Holland Harbor, Michigan, isn't known as a shopping center, but it a popular destination for people who love sports and the outdoors. Lake Michigan is beautiful, and water sports like boating, parasailing, skiing, swimming, or just enjoying the beach are very popular in Holland Harbor. Bike and hiking trails are plentiful. In the winter, ice skating, cross-country hiking, and fishing opportunities are plentiful in Holland Harbor.
Holland Harbor also offers a variety of festivals and events. The best known is the annual Tulip Time Festival, a celebration of the city's Dutch heritage, where more than six million tulips deck the city. Dutch WinterFest, Fiesta!, and the Tulipanes Latino Art & Film Festival also provide great entertainment for visitors to Holland Harbor.
Holland Harbor has a humid continental climate with large differences in seasonal temperatures. Summers are warm and can be hot. Winters can be severely cold, and snowfall can be deep - some 26 inches in January. Rains are heaviest in September and lightest in February, while humidity is high, ranging from 80% to 90% throughout the year. Temperatures in Holland Harbor range from an average high of about 27.8°C (82°F) in July and August to an average low of about -7.7°C (18°F) in January and February.
The Holland Museum presents the world of the 1800s Dutch immigration. This Holland Harbor museum exhibits the personal belongings, furnishings, and the memories of the Isaac Cappon family. The nearby Settler's House in Holland Harbor is an example of an 1867 Holland Harbor working class home, in contrast to the Cappon home. The museum also houses an Archives and Research Library with photographs, books, and papers related to the Holland Harbor history. The Dutch Galleries offer a large collection of Dutch fine and decorative arts covering the 17th to 20th Centuries. This Holland Harbor museum is open on Fridays and Saturdays from noon to 4pm during the summer.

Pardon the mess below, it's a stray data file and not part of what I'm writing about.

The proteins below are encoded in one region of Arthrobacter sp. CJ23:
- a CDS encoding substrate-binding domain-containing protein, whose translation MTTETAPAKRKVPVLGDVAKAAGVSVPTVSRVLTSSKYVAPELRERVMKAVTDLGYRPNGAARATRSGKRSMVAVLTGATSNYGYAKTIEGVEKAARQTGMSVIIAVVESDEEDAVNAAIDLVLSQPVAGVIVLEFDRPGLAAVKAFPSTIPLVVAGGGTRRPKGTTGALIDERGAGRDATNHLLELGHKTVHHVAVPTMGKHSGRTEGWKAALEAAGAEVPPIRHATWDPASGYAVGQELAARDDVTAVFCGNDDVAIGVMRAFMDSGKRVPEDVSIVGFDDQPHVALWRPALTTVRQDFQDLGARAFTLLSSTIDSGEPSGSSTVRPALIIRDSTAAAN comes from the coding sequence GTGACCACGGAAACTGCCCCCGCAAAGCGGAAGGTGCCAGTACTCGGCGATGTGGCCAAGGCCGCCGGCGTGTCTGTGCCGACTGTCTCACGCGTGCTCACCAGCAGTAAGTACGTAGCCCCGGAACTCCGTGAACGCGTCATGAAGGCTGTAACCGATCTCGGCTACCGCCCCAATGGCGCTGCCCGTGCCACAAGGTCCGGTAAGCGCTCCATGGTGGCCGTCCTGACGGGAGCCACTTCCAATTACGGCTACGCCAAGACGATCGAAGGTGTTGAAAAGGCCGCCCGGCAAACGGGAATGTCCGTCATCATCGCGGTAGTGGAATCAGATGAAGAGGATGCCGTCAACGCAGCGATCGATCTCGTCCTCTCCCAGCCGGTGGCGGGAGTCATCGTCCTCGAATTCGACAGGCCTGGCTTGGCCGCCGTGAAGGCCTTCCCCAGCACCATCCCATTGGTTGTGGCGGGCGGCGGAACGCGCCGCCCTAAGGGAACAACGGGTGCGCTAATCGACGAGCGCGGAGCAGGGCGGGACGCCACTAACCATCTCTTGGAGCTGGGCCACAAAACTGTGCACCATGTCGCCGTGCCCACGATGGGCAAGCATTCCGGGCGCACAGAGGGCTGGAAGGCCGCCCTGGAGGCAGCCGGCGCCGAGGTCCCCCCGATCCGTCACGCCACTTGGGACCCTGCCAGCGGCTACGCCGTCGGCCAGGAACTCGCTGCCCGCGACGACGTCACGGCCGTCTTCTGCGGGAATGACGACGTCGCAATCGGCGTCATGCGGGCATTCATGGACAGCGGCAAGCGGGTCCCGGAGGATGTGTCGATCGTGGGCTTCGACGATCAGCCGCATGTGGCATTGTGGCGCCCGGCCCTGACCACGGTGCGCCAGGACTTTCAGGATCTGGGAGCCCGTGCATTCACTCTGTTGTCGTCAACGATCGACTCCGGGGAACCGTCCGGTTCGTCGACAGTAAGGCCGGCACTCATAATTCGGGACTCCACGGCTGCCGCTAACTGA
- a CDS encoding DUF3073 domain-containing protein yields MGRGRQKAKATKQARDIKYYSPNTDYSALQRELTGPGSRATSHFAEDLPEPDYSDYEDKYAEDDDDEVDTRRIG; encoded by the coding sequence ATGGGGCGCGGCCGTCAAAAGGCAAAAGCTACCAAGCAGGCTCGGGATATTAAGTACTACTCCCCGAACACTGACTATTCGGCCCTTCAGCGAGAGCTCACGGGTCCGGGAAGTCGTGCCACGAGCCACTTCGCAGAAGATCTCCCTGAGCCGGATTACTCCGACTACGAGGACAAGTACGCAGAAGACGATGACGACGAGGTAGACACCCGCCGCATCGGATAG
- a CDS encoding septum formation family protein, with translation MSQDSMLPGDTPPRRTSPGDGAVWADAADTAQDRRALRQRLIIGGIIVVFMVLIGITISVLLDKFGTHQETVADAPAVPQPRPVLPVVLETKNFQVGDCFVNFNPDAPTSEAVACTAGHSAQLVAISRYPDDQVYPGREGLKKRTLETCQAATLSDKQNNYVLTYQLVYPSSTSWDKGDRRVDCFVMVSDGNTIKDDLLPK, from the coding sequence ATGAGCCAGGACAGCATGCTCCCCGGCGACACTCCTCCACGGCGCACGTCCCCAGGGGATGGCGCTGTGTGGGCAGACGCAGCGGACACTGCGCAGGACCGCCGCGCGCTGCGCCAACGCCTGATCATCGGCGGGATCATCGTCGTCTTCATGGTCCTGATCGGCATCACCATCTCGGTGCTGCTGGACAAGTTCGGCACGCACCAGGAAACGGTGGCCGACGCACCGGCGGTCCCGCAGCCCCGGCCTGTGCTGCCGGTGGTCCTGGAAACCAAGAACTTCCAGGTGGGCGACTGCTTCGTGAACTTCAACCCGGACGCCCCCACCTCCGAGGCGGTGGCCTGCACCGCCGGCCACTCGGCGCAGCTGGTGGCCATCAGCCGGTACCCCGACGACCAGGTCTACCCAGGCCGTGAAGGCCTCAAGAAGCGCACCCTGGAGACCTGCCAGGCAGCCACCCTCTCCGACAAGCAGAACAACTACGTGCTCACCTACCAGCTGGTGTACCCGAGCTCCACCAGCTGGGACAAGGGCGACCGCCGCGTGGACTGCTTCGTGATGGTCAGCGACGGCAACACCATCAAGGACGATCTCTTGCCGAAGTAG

Holland Harbor's newest attraction is Holland Princess Dinner Cruises. The two-hour trip on a Victorian-style paddlewheel boat includes the "Captain's Feast," a cash bar, and great music. The boat cruises from Holland Harbor past the beautiful scenery Lakes Macatawa and Michigan. The dinner cruises operate from the middle of June until late September. Both public and private cruises are available. Both lunch and dinner cruises operate daily. Tickets for the lunch cruise are $35 per person, and tickets for the dinner cruise cost $50 for adults, $30 for teenagers, and $20 for children aged 3 through 12. Private charters are popular for corporate outings, weddings, reunions, and school field trips.
One of Holland Harbor's popular attractions is Nelis' Dutch Village, ten acres of Dutch gardens, canals, and architecture. The theme park recalls the Netherlands of a century ago. A 25-bell carillon greets visitors who delight in watching the Klompen (wooden shoe) dancers. The Frisian farmhouse and barn show how Dutch farm families lived, and the wooden shoe factory produces hand-carved shoes (klompen). Kids love feeding the farm animals, riding the antique carousel, or riding the Zweefmolen (or Dutch Swing Ride). Adults can sample Dutch foods, play an authentic Amsterdam street organ, or find out if they are guilty of witchcraft on a 200-year-old witches scale.
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